SEC Charges Construction Management Consulting Company and Former Employees with Accounting Fraud

Litigation Release No. 24720 / January 17, 2020

Securities and Exchange Commission v. Hill International, Inc. et al., No. 1:20-cv-00447 (S.D.N.Y. filed January 16, 2020)

The Securities and Exchange Commission today charged Hill International, Inc., a Pennsylvania-based construction management consulting company, and two of its former executives for engaging in fraudulent accounting practices and failing to maintain accurate books and records, which led Hill to artificially boost net earnings from approximately May 2014 to March 2017. The company and its former Chief Accounting Officer, Ronald Emma, have agreed to settlements to resolve the claims.

As alleged in the complaint, Emma and Nicholas Tornello, a senior accountant reporting to Emma, identified approximately $5 million in errors in accounting for Hill's foreign currency exchange losses. According to the complaint, rather than immediately correcting the error by recognizing the losses, Tornello - with Emma's approval - allegedly attempted to "bleed" the losses out over time in order to reduce the negative impact of those losses on the company's financial statements. As a result, Hill's periodic reports overstated the company's net income.

The SEC's complaint, filed in the U.S. District Court for the Southern District of New York, alleges that Hill violated the antifraud provisions of Sections 17(a)(2) and (3) of the Securities Act of 1933, the reporting, books and records, and internal accounting control provisions of Sections 13(a), 13(b)(2)(A), and 13(b)(2)(B) of the Exchange Act of 1934 and Rules 12b-20, 13a-1, 13a-11, and 13a-13 thereunder. The complaint alleges Emma violated Section 17(a)(3) of the Securities Act and Section 13(b)(5) of the Exchange Act and Rule 13b2-1 thereunder, and aided and abetted Hill's violations of 13(a), 13(b)(2)(A), 13(b)(2)(B) of the Exchange Act and Rules 12b-20, 13a-1, 13a-11, and 13a-13, and that Tornello violated Section 17(a)(3) of the Securities Act and Section 13(b)(5) of the Exchange Act and Rule 13b2-1 thereunder, and aided and abetted Hill's violations of 13(a) and13(b)(2)(A) of the Exchange Act and Rules 12b-20, 13a-1, 13a-11, and 13a-13.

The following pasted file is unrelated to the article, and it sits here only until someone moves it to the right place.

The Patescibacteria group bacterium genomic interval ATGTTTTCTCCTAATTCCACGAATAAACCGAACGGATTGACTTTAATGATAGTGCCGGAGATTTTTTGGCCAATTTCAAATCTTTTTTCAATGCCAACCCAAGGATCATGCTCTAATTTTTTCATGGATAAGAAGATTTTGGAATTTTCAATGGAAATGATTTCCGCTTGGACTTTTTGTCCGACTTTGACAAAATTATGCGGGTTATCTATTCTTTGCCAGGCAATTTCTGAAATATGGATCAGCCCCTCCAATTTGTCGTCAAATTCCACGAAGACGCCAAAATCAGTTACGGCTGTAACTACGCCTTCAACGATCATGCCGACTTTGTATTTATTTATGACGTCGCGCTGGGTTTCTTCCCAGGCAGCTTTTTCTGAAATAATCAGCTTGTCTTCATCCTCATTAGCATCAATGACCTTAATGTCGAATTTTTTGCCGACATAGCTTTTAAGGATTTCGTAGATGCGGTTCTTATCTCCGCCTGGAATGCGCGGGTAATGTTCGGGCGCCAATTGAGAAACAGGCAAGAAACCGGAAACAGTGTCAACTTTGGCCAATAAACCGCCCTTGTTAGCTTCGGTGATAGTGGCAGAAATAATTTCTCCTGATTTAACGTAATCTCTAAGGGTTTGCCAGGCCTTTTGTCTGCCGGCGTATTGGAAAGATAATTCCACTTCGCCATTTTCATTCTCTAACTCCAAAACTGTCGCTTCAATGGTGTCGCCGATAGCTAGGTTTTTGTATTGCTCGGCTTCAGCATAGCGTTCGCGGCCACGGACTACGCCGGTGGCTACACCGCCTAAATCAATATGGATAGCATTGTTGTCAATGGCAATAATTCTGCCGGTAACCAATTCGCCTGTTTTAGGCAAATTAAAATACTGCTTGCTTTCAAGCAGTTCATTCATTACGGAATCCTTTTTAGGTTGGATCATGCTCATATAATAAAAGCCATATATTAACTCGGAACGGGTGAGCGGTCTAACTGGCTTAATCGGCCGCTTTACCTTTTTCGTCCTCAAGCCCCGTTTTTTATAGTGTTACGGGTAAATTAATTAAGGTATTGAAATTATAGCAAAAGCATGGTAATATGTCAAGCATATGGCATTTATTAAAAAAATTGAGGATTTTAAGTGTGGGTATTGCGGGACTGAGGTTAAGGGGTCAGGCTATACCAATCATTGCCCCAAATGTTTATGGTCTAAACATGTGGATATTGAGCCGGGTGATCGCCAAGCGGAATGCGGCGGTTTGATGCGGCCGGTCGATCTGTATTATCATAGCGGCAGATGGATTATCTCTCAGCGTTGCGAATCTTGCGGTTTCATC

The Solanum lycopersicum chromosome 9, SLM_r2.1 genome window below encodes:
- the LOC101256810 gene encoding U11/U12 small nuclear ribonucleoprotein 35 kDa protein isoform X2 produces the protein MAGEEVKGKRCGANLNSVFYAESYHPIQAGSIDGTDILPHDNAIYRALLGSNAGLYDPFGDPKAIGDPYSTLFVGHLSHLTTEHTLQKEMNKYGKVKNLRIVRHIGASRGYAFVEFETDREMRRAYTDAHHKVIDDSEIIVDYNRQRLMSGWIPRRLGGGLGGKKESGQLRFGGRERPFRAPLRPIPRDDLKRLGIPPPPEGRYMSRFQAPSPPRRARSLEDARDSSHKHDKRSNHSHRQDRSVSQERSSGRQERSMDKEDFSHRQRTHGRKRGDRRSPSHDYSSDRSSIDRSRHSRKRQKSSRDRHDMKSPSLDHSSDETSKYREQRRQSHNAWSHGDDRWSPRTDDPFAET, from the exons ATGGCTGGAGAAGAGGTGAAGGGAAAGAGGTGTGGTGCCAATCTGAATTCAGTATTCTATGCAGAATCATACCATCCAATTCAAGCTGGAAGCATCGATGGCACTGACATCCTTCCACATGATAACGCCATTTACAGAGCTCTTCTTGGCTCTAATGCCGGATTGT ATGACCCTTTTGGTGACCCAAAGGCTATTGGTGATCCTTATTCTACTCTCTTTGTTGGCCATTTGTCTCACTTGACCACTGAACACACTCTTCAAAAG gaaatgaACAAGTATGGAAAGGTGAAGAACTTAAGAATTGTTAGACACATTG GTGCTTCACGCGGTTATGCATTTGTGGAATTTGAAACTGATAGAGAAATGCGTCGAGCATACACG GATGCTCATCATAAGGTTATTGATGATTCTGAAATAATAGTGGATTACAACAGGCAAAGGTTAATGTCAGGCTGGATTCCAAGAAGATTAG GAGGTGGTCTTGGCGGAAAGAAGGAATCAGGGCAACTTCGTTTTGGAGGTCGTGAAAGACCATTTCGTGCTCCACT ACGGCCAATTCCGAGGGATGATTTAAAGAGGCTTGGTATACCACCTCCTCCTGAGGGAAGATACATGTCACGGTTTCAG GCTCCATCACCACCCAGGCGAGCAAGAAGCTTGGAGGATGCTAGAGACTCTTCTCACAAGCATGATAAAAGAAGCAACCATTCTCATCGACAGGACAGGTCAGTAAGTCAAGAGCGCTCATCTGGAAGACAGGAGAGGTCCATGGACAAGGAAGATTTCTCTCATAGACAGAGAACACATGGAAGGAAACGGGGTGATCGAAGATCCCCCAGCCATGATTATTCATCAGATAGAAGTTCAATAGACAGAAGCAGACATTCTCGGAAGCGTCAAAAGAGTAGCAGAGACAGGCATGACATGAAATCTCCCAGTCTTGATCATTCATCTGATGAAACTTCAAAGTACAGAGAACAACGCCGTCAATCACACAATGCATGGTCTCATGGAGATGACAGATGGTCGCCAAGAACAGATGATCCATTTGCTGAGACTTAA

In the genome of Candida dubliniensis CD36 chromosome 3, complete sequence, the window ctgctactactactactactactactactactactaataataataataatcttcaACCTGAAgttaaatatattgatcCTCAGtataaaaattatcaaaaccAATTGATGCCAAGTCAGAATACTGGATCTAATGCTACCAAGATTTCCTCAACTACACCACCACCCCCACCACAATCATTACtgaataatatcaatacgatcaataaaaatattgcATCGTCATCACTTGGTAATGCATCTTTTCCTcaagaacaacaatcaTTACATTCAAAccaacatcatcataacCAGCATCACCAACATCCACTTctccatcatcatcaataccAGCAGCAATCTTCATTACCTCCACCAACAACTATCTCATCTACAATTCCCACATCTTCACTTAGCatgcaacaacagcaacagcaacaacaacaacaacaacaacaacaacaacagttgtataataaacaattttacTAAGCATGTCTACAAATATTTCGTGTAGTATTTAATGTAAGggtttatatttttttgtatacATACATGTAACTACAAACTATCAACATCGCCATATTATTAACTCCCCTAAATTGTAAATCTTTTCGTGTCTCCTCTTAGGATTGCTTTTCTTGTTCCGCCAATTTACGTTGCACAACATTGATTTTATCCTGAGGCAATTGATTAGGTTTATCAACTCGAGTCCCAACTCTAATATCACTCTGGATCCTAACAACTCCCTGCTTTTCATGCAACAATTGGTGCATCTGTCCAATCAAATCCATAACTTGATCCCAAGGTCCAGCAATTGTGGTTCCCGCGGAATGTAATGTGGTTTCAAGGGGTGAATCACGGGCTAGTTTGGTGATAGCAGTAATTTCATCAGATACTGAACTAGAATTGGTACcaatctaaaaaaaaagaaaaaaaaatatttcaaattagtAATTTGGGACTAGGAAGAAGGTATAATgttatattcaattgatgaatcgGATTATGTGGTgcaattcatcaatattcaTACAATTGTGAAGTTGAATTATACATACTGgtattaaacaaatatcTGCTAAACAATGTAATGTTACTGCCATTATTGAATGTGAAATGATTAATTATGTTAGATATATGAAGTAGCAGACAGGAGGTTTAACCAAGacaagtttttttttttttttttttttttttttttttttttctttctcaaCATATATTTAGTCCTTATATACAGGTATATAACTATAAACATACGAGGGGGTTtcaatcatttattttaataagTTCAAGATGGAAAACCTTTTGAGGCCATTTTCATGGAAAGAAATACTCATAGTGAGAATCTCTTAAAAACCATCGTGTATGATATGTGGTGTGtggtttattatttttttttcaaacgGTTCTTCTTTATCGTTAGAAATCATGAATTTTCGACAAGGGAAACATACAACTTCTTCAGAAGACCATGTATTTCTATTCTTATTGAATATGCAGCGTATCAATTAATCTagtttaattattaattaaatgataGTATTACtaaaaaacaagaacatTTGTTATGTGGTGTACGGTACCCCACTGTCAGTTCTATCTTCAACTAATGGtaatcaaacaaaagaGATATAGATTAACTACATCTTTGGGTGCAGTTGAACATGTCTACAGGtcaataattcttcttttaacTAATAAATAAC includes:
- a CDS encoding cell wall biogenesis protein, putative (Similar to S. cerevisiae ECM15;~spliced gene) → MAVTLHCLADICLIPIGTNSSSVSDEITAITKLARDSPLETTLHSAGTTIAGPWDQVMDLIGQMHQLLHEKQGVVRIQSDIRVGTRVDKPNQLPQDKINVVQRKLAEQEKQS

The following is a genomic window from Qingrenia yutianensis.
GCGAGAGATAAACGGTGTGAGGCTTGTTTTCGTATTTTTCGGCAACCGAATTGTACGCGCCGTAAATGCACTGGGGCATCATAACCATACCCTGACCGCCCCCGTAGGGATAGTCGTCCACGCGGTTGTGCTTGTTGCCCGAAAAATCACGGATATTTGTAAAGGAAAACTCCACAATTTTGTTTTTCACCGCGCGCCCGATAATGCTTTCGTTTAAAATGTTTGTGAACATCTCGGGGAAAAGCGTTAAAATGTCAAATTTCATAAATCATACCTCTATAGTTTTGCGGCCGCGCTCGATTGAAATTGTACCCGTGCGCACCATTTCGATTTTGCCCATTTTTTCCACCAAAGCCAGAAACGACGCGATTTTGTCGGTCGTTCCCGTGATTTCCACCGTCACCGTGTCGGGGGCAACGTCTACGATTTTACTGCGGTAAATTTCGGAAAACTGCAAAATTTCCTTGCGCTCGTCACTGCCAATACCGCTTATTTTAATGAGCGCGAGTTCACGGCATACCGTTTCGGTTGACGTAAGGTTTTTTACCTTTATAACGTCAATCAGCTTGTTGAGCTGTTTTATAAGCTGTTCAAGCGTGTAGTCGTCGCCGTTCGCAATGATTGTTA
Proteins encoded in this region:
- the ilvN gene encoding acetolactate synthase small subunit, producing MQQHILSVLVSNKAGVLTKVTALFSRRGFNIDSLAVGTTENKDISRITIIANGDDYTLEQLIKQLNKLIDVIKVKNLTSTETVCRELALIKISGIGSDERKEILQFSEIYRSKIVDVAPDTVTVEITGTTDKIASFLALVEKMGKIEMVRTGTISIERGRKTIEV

Hill and Emma have, without admitting or denying the allegations, consented to the entry of judgments that impose permanent injunctions and civil penalties of $500,000 and $75,000, respectively. Emma agreed to be permanently suspended from appearing and practicing before the SEC as an accountant, which includes not participating in the financial reporting or audits of public companies. The settlements are subject to court approval.

The SEC's case is being handled by Jack Easton, Cecilia B. Connor and Daniel Berman, and supervised by Kingdon Kase and Kelly L. Gibson. The SEC's litigation will be handled by John V. Donnelly and supervised by Jennifer Barry.